Good Samaritan Law

August 15, 2009

By: David K. Jaffe

Immunity from Liability for Emergency Medical Assistance

Connecticut's Good Samaritan Law immunizes medical personnel, persons trained in cardiopulmonary resuscitation, railroad companies and employees, and other appropriate personnel from suit for damages incurred while administering emergency medical aid. Conn. Gen. Stat. § 52-557b provides that a person licensed to practice medicine and surgery or others as specified in the statute who "voluntarily and gratuitously and other than in the ordinary course of his employment or practice, renders emergency medical professional assistance to a person in need thereof, shall not be liable to such person assisted for civil damages for any personal injuries which result from acts or omissions by such person in rendering emergency care, which may constitute ordinary negligence. The statute, by its express terms, "does not apply to acts or omissions constituting gross, willful or wanton negligence. Conn. Gen. Stat. § 52-557b(a).

The court in Glorioso v. Police Dept[1] held that a cause of action for negligence of various degrees, including gross negligence, existed at common law, and thus liability for gross negligence was not abolished by the Good Samaritan Law.

The Good Samaritan Law provided immunity to emergency medical technicians (EMTs), professional and voluntary firemen, and a town from a wife's claim of ordinary negligence, her husband's derivative claim of loss of consortium arising from the alleged injury to the wife's shoulder while she was being carried outside a building to a stretcher due to the configuration of the building and the size of the wife.[2] A claim for gross, willful or wanton negligence was dismissed where it could not be said that all of the EMTs and firemen knew or consciously disregarded the risk that the method they used to carry the wife out of her home would cause her to begin to slip before they could get her to the stretcher, that they could otherwise have safely lowered her to the ground, or that once she started to slip that one of the EMTs or firemen would spontaneously grab her upraised arm to prevent her from slipping further and thereby injure her rotator cuff.[3]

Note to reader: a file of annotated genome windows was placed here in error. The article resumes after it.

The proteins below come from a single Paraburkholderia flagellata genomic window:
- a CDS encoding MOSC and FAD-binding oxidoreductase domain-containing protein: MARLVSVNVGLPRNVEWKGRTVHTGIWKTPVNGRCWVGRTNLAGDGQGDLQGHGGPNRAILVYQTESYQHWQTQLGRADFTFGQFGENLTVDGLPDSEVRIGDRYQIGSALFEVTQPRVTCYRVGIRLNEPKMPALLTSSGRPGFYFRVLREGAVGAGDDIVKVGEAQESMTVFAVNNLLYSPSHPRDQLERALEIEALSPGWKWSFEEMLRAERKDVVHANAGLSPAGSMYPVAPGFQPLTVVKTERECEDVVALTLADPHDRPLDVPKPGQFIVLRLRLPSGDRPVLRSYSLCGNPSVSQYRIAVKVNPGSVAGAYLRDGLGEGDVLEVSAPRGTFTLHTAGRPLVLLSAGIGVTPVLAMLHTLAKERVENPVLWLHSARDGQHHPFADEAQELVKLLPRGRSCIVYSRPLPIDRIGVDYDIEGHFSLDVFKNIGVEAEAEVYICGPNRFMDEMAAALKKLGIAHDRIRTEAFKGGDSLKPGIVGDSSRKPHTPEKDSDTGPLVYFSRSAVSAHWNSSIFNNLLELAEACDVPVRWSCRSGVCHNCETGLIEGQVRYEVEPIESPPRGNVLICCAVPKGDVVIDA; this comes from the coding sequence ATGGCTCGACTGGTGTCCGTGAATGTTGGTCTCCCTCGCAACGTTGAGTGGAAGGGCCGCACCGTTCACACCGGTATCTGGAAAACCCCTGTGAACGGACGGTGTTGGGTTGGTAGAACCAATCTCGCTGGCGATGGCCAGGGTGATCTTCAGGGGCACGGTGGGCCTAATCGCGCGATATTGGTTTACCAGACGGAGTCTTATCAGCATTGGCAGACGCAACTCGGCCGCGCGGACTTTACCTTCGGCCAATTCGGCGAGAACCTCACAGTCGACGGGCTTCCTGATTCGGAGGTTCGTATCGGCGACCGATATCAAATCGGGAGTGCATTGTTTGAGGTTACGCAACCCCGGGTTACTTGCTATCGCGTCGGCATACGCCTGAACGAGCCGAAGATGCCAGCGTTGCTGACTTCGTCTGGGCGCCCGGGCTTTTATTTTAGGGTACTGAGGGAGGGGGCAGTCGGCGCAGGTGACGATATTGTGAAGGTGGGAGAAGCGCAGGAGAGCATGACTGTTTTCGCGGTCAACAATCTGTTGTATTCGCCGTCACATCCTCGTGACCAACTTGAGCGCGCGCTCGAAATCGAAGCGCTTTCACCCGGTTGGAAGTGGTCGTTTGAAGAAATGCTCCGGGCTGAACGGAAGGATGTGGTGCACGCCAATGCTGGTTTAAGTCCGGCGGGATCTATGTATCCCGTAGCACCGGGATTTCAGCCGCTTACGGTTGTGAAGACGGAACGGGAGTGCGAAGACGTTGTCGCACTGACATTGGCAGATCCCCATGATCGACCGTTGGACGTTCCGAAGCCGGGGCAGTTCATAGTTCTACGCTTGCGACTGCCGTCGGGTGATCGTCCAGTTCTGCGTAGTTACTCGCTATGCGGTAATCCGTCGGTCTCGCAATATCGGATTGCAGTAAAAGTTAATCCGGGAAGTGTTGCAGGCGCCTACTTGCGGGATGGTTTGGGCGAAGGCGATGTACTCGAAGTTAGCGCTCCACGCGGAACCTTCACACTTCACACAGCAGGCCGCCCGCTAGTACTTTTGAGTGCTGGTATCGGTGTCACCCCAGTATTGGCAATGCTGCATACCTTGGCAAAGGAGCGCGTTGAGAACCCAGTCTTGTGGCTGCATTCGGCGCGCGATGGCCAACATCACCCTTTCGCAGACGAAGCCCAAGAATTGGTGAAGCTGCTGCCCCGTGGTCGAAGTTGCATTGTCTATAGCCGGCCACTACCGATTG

In a negligent supervision claim, defendants who did not give first aid but supervised defendants who gave first aid would not be entitled to the immunity under § 52-557b(b).[4]

Driving an emergency vehicle does not constitute the rendering of emergency first aid so as to invoke the Good Samaritan Law.[5]

The true meaning of "first aid" and "emergency first aid" in § 52-557b must be ascertained by examining the curricula of first aid courses that are specifically recognized in the Good Samaritan Law as basic training vehicles for persons who lawfully seek immunity thereunder; only if the types of care, treatment or services being rendered to a patient at the time of an alleged negligence are those in which trainees are routinely instructed in such statutorily-approved courses, can a colorable claim of immunity be asserted under the statue.[6]